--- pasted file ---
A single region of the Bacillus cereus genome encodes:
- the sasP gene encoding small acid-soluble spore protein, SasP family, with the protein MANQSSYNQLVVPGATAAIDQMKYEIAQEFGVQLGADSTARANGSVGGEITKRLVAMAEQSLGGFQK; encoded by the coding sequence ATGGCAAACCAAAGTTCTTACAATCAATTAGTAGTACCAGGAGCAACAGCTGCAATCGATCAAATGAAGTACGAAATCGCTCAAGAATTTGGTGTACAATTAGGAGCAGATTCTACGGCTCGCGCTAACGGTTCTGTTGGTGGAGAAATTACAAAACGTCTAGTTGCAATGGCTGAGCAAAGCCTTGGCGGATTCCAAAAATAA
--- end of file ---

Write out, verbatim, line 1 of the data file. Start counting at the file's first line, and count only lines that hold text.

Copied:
A single region of the Bacillus cereus genome encodes: